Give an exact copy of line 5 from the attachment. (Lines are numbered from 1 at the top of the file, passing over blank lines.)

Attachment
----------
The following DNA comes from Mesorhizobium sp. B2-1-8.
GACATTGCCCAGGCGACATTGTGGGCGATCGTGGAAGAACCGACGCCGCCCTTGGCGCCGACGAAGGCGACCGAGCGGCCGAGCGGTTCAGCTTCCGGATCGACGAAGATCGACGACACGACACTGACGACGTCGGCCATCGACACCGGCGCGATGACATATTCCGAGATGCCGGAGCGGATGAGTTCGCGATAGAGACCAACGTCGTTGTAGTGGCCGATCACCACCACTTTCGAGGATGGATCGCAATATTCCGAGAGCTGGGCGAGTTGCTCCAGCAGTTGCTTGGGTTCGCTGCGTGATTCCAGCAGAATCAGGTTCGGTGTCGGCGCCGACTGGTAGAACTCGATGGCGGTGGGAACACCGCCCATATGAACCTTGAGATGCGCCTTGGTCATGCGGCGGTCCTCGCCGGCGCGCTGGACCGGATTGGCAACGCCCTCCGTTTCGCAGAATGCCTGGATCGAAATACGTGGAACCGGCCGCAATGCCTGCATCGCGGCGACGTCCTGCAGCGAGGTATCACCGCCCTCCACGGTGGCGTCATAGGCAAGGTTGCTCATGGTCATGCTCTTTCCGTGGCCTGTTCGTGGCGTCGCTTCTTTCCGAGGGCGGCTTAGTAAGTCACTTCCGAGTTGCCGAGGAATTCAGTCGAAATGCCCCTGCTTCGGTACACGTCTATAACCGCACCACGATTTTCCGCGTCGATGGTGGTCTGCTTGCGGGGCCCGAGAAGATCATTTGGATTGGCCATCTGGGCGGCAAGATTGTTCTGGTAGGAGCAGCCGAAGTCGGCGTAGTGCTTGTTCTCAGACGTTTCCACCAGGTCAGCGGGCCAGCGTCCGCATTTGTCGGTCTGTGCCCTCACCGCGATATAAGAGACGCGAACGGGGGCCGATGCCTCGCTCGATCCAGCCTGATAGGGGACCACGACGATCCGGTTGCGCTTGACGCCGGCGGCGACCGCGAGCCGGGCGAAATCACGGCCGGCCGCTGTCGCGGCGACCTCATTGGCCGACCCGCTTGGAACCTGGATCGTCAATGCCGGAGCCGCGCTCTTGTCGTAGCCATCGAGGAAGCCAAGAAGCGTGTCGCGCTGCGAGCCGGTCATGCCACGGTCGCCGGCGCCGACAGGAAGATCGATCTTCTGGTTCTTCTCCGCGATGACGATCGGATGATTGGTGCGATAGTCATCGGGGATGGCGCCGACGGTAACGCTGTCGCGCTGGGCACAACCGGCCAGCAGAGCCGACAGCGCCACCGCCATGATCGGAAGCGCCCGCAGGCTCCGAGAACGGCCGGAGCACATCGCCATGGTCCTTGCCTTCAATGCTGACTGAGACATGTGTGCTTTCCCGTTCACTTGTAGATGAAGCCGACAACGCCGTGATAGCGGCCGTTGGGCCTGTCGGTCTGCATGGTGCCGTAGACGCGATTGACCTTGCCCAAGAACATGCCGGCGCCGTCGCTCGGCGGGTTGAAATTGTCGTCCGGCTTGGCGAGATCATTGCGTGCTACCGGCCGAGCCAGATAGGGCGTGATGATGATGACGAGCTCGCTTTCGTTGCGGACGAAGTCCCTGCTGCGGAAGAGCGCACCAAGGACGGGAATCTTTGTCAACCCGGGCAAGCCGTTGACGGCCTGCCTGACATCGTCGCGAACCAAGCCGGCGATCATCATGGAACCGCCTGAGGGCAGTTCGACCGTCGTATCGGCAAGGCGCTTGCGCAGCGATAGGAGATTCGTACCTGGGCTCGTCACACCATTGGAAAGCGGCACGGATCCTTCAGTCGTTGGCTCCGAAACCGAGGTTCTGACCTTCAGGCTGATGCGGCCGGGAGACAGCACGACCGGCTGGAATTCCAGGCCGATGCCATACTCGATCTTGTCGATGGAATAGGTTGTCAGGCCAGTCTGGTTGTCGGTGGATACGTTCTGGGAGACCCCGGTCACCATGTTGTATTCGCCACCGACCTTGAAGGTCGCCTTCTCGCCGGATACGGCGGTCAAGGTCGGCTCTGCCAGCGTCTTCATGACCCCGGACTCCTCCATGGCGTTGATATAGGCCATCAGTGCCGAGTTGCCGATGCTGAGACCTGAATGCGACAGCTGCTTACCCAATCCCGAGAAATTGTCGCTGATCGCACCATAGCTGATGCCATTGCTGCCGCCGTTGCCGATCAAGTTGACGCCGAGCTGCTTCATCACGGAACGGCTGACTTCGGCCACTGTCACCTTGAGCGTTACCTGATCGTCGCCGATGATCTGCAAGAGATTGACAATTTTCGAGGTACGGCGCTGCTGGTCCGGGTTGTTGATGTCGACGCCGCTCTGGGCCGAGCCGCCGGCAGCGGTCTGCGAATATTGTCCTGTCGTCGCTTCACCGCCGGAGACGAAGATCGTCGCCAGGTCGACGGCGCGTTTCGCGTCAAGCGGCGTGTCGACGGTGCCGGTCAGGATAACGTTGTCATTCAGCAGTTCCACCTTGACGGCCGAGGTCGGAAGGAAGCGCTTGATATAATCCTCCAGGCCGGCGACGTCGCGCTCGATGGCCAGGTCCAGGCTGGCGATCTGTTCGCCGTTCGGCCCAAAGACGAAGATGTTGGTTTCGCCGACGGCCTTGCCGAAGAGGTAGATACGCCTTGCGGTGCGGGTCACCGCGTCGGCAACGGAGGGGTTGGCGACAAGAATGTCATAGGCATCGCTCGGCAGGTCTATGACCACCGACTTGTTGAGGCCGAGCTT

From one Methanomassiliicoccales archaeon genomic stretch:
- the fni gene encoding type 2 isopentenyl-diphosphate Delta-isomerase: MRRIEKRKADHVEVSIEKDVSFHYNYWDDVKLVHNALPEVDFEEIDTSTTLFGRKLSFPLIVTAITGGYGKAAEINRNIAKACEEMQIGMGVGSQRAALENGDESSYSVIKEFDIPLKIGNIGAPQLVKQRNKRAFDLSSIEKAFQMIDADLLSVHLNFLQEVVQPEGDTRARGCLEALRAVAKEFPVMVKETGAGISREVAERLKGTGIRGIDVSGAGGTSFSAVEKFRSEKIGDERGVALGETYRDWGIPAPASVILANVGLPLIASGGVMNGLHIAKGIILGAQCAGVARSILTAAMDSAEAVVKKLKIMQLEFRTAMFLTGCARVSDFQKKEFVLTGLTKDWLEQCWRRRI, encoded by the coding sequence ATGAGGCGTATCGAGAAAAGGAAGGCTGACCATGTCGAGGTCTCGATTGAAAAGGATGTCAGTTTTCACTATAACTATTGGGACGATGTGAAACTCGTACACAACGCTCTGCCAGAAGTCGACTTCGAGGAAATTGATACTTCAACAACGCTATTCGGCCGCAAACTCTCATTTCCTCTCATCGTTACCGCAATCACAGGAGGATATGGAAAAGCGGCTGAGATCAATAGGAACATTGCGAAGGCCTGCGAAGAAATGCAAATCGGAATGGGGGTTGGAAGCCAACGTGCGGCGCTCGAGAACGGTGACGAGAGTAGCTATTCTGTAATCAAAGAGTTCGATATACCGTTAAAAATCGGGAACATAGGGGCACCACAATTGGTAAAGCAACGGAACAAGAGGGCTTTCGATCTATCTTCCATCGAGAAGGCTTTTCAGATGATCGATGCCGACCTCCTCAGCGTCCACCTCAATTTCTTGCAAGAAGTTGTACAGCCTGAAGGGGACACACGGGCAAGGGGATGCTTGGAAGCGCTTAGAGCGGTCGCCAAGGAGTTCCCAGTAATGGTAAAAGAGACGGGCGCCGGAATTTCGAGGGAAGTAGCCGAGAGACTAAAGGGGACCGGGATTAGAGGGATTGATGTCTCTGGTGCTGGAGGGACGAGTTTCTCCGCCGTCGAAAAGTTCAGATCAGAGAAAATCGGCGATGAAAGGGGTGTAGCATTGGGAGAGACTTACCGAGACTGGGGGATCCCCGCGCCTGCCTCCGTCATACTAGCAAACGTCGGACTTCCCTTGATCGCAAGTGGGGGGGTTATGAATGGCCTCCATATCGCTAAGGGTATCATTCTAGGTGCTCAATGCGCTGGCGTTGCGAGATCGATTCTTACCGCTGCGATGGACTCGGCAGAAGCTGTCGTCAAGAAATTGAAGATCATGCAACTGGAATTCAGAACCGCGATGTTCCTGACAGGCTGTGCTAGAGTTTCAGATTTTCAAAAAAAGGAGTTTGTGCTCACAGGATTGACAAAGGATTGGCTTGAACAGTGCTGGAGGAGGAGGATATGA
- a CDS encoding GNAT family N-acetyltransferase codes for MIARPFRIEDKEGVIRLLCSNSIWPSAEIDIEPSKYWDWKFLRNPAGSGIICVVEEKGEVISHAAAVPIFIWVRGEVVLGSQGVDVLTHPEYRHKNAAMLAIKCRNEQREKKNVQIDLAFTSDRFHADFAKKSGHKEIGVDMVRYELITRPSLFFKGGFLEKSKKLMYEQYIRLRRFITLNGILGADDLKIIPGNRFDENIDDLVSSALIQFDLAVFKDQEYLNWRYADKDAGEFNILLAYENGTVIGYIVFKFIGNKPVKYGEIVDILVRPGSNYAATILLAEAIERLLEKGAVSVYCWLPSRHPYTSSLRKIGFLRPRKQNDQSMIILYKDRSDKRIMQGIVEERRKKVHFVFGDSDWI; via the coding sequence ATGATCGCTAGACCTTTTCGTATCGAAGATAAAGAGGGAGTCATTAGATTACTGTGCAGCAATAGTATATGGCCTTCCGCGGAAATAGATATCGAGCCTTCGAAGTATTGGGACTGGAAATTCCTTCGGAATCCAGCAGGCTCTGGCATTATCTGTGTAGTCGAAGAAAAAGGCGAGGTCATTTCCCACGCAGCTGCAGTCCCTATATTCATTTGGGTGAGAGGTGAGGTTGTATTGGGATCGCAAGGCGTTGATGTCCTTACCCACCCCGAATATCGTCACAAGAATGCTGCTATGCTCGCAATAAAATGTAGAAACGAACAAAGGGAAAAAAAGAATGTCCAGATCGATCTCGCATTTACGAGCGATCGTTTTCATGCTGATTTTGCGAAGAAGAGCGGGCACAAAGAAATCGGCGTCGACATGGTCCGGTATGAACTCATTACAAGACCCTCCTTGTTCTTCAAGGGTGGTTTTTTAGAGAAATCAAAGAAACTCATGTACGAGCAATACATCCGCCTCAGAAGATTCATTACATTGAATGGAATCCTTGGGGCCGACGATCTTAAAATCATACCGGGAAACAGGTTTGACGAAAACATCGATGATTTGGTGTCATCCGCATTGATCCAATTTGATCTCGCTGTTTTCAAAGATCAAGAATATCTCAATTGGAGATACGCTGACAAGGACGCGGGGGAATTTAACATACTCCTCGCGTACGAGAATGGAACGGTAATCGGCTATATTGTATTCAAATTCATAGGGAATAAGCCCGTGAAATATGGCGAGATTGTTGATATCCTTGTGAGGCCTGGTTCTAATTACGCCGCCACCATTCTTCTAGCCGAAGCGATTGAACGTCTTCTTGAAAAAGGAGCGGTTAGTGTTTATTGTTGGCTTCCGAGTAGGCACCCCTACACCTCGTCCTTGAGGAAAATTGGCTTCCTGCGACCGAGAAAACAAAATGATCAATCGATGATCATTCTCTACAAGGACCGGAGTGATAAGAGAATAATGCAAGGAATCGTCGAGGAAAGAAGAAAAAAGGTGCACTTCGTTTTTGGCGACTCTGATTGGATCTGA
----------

- a CDS encoding GNAT family N-acetyltransferase codes for MIARPFRIEDKEGVIRLLCSNSIWPSAEIDIEPSKYWDWKFLRNPAGSGIICVVEEKGEVISHAAAVPIFIWVRGEVVLGSQGVDVLTHPEYRHKNAAMLAIKCRNEQREKKNVQIDLAFTSDRFHADFAKKSGHKEIGVDMVRYELITRPSLFFKGGFLEKSKKLMYEQYIRLRRFITLNGILGADDLKIIPGNRFDENIDDLVSSALIQFDLAVFKDQEYLNWRYADKDAGEFNILLAYENGTVIGYIVFKFIGNKPVKYGEIVDILVRPGSNYAATILLAEAIERLLEKGAVSVYCWLPSRHPYTSSLRKIGFLRPRKQNDQSMIILYKDRSDKRIMQGIVEERRKKVHFVFGDSDWI; via the coding sequence ATGATCGCTAGACCTTTTCGTATCGAAGATAAAGAGGGAGTCATTAGATTACTGTGCAGCAATAGTATATGGCCTTCCGCGGAAATAGATATCGAGCCTTCGAAGTATTGGGACTGGAAATTCCTTCGGAATCCAGCAGGCTCTGGCATTATCTGTGTAGTCGAAGAAAAAGGCGAGGTCATTTCCCACGCAGCTGCAGTCCCTATATTCATTTGGGTGAGAGGTGAGGTTGTATTGGGATCGCAAGGCGTTGATGTCCTTACCCACCCCGAATATCGTCACAAGAATGCTGCTATGCTCGCAATAAAATGTAGAAACGAACAAAGGGAAAAAAAGAATGTCCAGATCGATCTCGCATTTACGAGCGATCGTTTTCATGCTGATTTTGCGAAGAAGAGCGGGCACAAAGAAATCGGCGTCGACATGGTCCGGTATGAACTCATTACAAGACCCTCCTTGTTCTTCAAGGGTGGTTTTTTAGAGAAATCAAAGAAACTCATGTACGAGCAATACATCCGCCTCAGAAGATTCATTACATTGAATGGAATCCTTGGGGCCGACGATCTTAAAATCATACCGGGAAACAGGTTTGACGAAAACATCGATGATTTGGTGTCATCCGCATTGATCCAATTTGATCTCGCTGTTTTCAAAGATCAAGAATATCTCAATTGGAGATACGCTGACAAGGACGCGGGGGAATTTAACATACTCCTCGCGTACGAGAATGGAACGGTAATCGGCTATATTGTATTCAAATTCATAGGGAATAAGCCCGTGAAATATGGCGAGATTGTTGATATCCTTGTGAGGCCTGGTTCTAATTACGCCGCCACCATTCTTCTAGCCGAAGCGATTGAACGTCTTCTTGAAAAAGGAGCGGTTAGTGTTTATTGTTGGCTTCCGAGTAGGCACCCCTACACCTCGTCCTTGAGGAAAATTGGCTTCCTGCGACCGAGAAAACAAAATGATCAATCGATGATCATTCTCTACAAGGACCGGAGTGATAAGAGAATAATGCAAGGAATCGTCGAGGAAAGAAGAAAAAAGGTGCACTTCGTTTTTGGCGACTCTGATTGGATCTGA